Why did I get in a wet paper bag in the first place?
Originally published at rhiyaya.com on January 29, 2016.
“God, you got a negative sense of direction, hon.” Ed to Evelyn, Fried Green Tomatoes
My mom’s version was always, “Rhiannon could get lost in a wet paper bag.”
I’ll have you know that’s not true, because I would claw my way straight through the soggy paper. I have mad problem solving skills. The fact that I’d never find the entrance is pretty spot on, though.
There’s no real accounting for it, just the knowledge that it’s always been like this.
I grew up in a fairly small town, and the directions to get to the mall from my house would be, “go down that street right there, and then turn left and go until you get to the mall.” Except nobody would ever ask for directions to the New Bern mall, because seriously? It’s the mall. Everyone knows where the mall is. When I got my license I had to ask. Repeatedly. Full disclosure: I had to look it up on Google Maps just now to be sure.
When I am inside a building and am pointing towards another part of town, I just point in whatever direction makes sense based on my mental image of my location. Just because I pointed to my right should not be in any way construed to mean that the destination is actually that direction. I may be picturing myself standing beside wherever it is you want to be, so I point next door. It’s almost never next door.
I get lost in parking lots all the time. Malls are the worst, because they invariably have 642 entrances onto eight different roads, and I have no idea where I came in, or which road I should use.
That’s if I find my car in the first place. I think that from now on when I get out of my car in large parking lots I’m going to take cellphone photos of my surroundings. The digital version of bread crumbs. I can think of three separate occasions where I have lost my car in a parking deck. I don’t mean for a couple of minutes, I mean half an hour or more; I mean wandering around the parking deck, going to each floor, hitting the panic button. The other day I parked where I normally do to pick up Lorelei from school, but we came out of a different exit. I turned left onto the sidewalk as always, then walked down the street the correct distance, and my car was gone. It was not there, and I just stood with Lorelei looking around feeling like the chance that my car had been stolen or towed was pretty slim, but then where was it?! After maybe five minutes of complete confusion, during which it dawned on me that the parking signs were not where they were supposed to be either, I came to the realization that I was on the wrong street. I had come out of a different door of the school! I needed to take another left! Of note is the fact that Lorelei was not fazed by this. Because…
My five year old has known this about me for years. If I should so much as miss a turn, she exclaims, “*sigh* Mommy, are we lost? Again?” She has told people, “My mom gets lost all the time.” If I am clearly thinking hard about which direction to go, she will say, “Mom. Just ask Siri.”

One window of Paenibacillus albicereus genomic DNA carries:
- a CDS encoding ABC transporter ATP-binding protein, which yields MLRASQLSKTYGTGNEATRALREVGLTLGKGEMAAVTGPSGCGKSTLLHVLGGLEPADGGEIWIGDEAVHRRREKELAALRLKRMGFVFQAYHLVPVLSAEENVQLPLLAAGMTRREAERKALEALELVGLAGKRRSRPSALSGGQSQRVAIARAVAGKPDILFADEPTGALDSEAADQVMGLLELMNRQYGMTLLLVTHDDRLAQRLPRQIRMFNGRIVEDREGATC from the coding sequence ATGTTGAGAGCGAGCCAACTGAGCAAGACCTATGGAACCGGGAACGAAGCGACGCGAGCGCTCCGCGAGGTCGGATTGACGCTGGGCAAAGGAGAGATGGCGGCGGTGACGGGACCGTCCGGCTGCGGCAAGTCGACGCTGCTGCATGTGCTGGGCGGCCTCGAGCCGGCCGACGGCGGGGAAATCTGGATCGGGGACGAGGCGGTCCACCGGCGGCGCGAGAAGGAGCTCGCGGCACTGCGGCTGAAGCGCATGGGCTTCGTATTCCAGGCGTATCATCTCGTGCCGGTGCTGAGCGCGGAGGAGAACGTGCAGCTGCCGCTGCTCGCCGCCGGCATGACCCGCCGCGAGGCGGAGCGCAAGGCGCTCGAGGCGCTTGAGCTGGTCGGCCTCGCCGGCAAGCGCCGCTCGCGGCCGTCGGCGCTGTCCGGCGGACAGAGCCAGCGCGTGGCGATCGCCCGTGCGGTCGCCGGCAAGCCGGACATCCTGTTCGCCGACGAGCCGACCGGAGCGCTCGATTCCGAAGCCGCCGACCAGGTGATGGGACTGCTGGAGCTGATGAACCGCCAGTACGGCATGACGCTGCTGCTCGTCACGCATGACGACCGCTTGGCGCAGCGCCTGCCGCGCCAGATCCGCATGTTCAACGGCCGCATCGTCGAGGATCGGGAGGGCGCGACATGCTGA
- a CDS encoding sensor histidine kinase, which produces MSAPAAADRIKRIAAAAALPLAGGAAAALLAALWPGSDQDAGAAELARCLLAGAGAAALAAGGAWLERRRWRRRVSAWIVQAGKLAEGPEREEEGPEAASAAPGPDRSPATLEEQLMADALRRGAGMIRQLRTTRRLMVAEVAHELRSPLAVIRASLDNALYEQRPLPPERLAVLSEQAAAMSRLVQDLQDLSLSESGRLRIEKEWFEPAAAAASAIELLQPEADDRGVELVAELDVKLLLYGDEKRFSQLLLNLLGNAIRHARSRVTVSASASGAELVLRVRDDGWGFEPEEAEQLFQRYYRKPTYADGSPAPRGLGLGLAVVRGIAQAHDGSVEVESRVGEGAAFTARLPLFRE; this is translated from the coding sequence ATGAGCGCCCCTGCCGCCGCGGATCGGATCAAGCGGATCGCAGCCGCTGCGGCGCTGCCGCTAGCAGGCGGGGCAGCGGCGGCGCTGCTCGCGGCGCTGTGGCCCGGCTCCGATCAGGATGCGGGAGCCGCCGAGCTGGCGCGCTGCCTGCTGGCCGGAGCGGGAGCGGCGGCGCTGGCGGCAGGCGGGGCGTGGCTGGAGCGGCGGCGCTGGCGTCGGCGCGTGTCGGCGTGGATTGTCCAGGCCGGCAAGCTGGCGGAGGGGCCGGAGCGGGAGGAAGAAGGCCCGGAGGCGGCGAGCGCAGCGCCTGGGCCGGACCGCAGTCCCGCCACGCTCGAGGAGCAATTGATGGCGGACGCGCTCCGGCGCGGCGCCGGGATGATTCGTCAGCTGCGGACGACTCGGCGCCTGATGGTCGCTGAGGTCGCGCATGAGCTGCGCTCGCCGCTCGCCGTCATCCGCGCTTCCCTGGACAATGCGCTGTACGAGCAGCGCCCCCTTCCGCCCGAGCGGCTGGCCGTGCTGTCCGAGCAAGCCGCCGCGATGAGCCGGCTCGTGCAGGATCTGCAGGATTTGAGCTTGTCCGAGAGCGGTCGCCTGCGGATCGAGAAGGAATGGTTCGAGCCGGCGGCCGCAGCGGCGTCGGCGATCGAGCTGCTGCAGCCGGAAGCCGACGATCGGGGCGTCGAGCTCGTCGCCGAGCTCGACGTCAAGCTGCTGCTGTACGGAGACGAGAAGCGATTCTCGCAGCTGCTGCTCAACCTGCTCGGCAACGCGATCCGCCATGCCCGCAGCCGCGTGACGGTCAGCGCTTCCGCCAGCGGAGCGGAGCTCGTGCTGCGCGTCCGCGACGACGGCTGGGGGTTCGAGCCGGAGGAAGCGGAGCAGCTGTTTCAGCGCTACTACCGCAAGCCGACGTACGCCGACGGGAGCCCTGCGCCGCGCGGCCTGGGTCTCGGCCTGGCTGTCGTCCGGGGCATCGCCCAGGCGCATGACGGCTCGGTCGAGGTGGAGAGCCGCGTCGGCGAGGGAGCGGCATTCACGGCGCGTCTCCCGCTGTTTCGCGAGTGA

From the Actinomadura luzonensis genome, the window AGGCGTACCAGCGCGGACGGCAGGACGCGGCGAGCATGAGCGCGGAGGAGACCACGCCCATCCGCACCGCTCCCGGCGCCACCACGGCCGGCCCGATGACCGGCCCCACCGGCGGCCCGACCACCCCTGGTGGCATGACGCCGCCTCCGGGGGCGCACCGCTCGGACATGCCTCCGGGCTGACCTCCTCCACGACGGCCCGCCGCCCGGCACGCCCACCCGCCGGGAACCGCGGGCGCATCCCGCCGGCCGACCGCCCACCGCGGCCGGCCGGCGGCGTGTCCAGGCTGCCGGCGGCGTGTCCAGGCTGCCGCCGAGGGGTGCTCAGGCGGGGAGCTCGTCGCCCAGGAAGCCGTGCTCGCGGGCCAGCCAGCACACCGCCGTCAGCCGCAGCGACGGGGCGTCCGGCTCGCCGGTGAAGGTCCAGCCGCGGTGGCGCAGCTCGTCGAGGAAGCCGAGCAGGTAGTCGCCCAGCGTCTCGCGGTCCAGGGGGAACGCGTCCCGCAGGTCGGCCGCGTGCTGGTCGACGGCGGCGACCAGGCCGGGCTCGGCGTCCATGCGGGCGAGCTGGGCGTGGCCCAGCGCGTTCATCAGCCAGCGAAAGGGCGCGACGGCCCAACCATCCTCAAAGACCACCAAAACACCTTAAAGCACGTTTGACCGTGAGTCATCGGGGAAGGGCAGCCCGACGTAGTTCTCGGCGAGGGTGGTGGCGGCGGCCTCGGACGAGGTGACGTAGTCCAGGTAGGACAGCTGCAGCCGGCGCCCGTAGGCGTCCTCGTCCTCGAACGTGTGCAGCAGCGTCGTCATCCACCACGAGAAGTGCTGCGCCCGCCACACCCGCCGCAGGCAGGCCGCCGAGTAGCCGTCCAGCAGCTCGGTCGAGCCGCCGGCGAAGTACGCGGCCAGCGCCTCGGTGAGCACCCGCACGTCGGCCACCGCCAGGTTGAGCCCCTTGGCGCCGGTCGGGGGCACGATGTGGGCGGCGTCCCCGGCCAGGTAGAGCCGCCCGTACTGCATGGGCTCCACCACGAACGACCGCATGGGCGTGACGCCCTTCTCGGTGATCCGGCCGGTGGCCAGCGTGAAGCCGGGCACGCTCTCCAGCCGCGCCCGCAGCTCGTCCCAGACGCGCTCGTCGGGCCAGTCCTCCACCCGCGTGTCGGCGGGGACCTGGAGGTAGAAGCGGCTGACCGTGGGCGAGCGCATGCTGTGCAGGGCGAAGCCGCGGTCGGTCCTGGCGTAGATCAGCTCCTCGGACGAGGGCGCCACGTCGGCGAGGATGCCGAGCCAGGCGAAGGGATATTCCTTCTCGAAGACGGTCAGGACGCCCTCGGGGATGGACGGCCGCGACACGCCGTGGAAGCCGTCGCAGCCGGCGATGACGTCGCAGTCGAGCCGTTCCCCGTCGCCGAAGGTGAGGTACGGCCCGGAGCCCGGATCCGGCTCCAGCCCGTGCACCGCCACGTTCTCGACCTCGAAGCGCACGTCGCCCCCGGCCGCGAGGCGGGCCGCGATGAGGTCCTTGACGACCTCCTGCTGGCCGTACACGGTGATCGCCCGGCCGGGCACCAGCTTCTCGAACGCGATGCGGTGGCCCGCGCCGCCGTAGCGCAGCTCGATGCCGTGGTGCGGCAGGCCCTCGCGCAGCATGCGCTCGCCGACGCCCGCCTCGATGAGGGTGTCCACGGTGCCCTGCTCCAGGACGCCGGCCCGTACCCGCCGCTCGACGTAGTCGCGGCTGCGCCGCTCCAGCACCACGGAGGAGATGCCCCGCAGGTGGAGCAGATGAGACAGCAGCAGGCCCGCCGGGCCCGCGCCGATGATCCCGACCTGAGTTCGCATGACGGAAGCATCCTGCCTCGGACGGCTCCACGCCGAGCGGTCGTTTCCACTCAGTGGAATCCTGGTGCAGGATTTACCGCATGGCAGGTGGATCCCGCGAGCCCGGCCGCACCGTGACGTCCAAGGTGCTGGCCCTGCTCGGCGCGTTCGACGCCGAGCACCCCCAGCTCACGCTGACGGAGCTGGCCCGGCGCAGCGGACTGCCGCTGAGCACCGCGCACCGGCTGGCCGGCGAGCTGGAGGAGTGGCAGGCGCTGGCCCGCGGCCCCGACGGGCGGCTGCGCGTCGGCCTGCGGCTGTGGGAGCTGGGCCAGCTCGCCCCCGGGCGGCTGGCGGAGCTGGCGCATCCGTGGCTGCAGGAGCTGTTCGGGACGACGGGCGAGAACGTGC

I’d talk about my long-standing anger at the condescension that just drips from Siri’s voice, and the voice of all navigation systems, but Jenny Lawson already wrote that blog.
Leaving exam rooms causes me a fair amount of anxiety. I get to the office and sit in the waiting room, then they lead me to the scale, sometimes to another room, and finally the exam room. By this point I am thoroughly lost, even if it was all down the same hallway. Every time I think, “Okay, this is the time I will pay attention so that I don’t look stupid when I try to get out of here.” By the time I am walking with the nurse I am already thinking about what my blood pressure will be, who decides what videos to show in the waiting room, and how embarrassing it must be to be the actor in some of those videos. Does that person in the erectile dysfunction segment really have that issue? And which is worse? Having erectile dysfunction or pretending to have erectile dysfunction? When the actors in the video tell people they are in show business, and the other person asks, “Oh yeah, anything I’d have seen?” how do they answer with a straight face? Unless they actually have it, in which case they probably don’t feel much like laughing about it. And their poor kids who have to lie about what their dad does for a living, because they are too embarrassed to admit the truth. Which is probably how my children will feel about this blog some day. And wow, I just lost my train of thought in a paragraph about losing my train of thought.
Then eventually I sit down in the exam room and think, “how did I get here?” The last time my doctor sent me down to the lab I had to retrace my steps twice. And the lab wasn’t across town, it was down the hall and around a corner. BUT WHICH CORNER?! I was saved some extra embarrassment because as I was walking out of the exam room the nurse said, “Okay, go down to the lab and then come back here. Back here to EXAM ROOM SIX.” I imagine that my chart says, “patient disoriented, please remind of exact location.”
I don’t even know how to end this post because I can’t seem to find the end of the page. Maybe Siri can help?